US 2876729 A
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MARINE! BUFFER EYE Filed Sept. 12, 1955 A 29 28 5- wag ezs ATTORNEYS.
United States Patefl MARINE BUFFER EYE Daniel Georgette, Stratford, Conn. Application September 12, 1955, Serial No. 533,629
' 2 Claims. (Cl. 114-218) This invention relates to a marine buffer eye, particularly to a buffer eye for use on boats for fastening down a canvas cover for an open cockpit and similar uses, and has for an object to provide a simple and effective buffer eye which may be used at the outer side of the gunwale of a boat for fastening down various objects when the boat is moored, particularly a canvas cover, forinstance, for the cockpit or other portions of the boat, and to provide such a buffer eye so shaped and constructed that it will not injure or mar or cause damage to another boat or a dock if it should rub against it, or itself be injured by this action, and also one in which the securing hooks for the article fastened may be easily and quickly applied to or disconnected from the eye.
With the foregoing and other objects in view, I have devised the construction illustrated in the accompanying drawing forming a part of this specification. It is, however, to be understood the invention is not limited to the specific details of construction and arrangement shown, but may embody various changes and modifications within the scope of the invention.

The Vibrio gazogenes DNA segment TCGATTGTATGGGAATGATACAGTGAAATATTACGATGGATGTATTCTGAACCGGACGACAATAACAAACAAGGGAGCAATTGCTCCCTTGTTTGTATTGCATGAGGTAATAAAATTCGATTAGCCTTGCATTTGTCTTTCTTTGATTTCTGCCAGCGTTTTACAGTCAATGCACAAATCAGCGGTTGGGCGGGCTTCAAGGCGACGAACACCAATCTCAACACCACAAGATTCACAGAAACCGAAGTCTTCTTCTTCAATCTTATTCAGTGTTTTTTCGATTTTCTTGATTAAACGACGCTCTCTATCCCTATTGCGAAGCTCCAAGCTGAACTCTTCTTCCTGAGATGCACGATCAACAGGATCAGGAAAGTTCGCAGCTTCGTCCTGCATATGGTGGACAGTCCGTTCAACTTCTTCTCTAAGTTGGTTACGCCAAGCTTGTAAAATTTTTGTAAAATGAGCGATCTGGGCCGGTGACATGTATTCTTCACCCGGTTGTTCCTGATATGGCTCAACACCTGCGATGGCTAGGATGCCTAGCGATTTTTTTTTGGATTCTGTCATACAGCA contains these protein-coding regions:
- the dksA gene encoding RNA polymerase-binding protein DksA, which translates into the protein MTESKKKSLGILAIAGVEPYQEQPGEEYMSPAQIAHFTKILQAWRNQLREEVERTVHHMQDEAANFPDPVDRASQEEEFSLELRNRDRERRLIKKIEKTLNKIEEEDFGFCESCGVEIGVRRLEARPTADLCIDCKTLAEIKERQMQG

In this drawing:
Fig. 1 is a somewhat diagrammatical perspective view showing one use of this improved eye;
Fig. 2 is a detail perspective view on a larger scale showing how it is used with the fastening means;
Fig. 3 is a similar view on a smaller scale looking toward the top of the eye;
Fig. 4 is a partial section and partial side view looking from the right of Fig. 3;
Fig. 5 is a top plan view of one form of buffer eye comprising the invention;
Fig. 6 is a transverse section thereof substantially on line 6-6 of Fig. 5;
Fig. 7 is a top plan view of a buffer eye showing a different form of buffer eye;
Fig. 8 is a side view thereof, and
Fig. 9 is an end view.
A common construction or arrangement for boats is to have a row of hooks or pins along the outer side of the gunwale or adjacent the top of the outer side of the boat just below the top edge of the deck, over which the lacing for holding down a canvas cover over an open cockpit or other portions of the boat is hooked to secure this canvas in place. These hooks or pins are damaged or broken oif if the boat rubs against a dock or another boat, for example, and they also could cause damage to another boat or dock if the boat on which they are applied rubs against this other boat or clock. This device is used in place of these hooks or pins and provides a securing means for the lacing of the canvas, which will not be readily damaged or broken or which will not be apt to damage another boat or a dock.